When a Tree Falls: Giving Founder’s Oak a Second Life

The response to the fall of our mighty oak was swift and resounding: first, grief, then grit. How could we find a way to honor this tree by giving it another life? Alongside an outpouring of memories came a slew of ideas. Could its wood be crafted into something usable? Could those who loved the tree take pieces for themselves? 

A team was assembled to discuss exactly that. Chief Operating Officer Keith Powell, Middle School Head Lauren Railey, Carter Innovation Studio Director Cassie Kise, and Middle School English Teacher Charlie Raymond spent several weeks exploring how best to honor our beloved tree. Beyond this introduction to our first careful steps in repurposing the tree, a blog series will keep you informed around the status of Founder’s Oak.

The Science of Reclaimed Wood

An essential early step in the reclaiming process is curing. Wood tends to twist and check as it dries. A robust curing process allows wood to wick moisture and settle into its final shape and hardness, all while protecting against rot. Proper curing will yield bone-dry wood that won’t continue to change–wood that is ready for cutting.

“We think of wood as dry on the inside, but it’s actually pretty wet,” said Charlie, who worked as a furniture maker prior to becoming a teacher. “When you go to a store and buy a milled piece of wood, you’re relying on that wood to be straight so you can build something out of it. The best pieces will stay straight only if they have gone through a careful drying process.”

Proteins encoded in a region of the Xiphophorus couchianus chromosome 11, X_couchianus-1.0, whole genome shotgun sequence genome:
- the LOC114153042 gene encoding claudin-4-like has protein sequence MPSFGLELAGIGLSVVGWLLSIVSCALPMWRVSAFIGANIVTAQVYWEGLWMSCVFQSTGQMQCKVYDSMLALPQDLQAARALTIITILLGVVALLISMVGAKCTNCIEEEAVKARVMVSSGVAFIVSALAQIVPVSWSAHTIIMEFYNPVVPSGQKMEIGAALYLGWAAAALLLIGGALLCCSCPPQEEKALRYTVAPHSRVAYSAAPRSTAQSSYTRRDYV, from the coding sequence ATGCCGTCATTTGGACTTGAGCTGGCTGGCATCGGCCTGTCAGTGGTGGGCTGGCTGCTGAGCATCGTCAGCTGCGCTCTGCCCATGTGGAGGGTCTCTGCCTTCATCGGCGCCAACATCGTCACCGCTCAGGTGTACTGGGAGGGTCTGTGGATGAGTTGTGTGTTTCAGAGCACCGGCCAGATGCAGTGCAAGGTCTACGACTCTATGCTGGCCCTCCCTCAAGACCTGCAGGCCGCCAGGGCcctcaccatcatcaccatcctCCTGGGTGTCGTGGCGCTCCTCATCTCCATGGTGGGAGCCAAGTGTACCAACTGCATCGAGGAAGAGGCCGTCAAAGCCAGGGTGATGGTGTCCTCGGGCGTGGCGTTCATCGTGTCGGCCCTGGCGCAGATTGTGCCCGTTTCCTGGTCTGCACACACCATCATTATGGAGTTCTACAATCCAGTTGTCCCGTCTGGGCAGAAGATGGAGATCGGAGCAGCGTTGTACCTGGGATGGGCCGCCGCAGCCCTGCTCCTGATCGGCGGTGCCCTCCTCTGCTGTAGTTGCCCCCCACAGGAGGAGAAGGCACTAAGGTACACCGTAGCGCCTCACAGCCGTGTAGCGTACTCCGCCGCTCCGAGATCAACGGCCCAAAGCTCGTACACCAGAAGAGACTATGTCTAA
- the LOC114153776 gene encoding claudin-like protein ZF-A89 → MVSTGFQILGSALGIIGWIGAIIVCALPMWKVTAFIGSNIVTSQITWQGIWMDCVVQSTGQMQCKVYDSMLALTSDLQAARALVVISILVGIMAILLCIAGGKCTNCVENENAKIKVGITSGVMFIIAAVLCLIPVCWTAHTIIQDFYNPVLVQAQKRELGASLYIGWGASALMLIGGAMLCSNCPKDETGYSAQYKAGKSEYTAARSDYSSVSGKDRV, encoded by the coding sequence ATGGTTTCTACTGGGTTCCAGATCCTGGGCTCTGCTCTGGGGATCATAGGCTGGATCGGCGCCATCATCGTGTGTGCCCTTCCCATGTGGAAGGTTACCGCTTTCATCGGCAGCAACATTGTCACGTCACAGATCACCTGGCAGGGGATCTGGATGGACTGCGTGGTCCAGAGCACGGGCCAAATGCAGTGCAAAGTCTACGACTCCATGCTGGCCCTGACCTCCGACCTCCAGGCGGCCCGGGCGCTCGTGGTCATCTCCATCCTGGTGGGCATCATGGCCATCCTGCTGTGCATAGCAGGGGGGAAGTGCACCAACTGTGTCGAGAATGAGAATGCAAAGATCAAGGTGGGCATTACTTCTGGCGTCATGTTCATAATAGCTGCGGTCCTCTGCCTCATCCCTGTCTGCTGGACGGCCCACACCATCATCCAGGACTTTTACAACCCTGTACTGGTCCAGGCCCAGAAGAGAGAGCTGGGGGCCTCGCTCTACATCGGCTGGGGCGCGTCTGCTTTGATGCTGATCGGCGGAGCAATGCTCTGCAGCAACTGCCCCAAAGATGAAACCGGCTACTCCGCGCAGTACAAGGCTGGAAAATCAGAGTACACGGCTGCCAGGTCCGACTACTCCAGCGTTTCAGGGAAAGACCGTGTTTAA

A tree as large and complex as Founder’s Oak will yield cuttings of different thickness. While the smallest pieces are expected to dry over the course of a single season, the trunk and large branches might need to be stored for five or more years. At the end of this process, the dimensions of the cuttings will have changed. Additionally, some of the pieces we set out to cure may have been lost to rot.

“Our particular kind of valley oak–quercus lobata–can be difficult to work with,” Charlie continued. “We can’t predict how much usable wood our tree will yield. Every piece of it is important to try to get as much as we can out of it.” That’s why it’s so important that we be strategic at this stage in where and how we cut the logs to cure. 

Enter Nick Harvey of Bay Area Redwood, the expert we’ve hired to oversee the harvesting of the tree. Nick has been on campus managing a process that could span two months. “At this point, most of the smaller limbs have been separated from the main trunk. The branches off the main trunk are called “secondaries”. The largest ones are as wide as tree trunks themselves and will take years to cure. The smallest pieces will be the first pieces ready for processing.” 

Once all of the smaller branches have been strategically cut and cleared away, Nick will partner with Kyle Dowd from Golden State Portable Milling on the milling of the main trunk. “Milling day will be a big day. Maybe a big two or three days,” Charlie commented. “The actual cutting of the main trunk will be noisy, but we won’t schedule it for a weekend. We’ll schedule it for during the week so that the community can see and be a part of what’s going on. It will be part of student learning.”

A photo of Founder's Oak Tree taken at The Athenian School in Danville, CA
A photo of Founder’s Oak taken circa 2020

Speaking of Student Learning…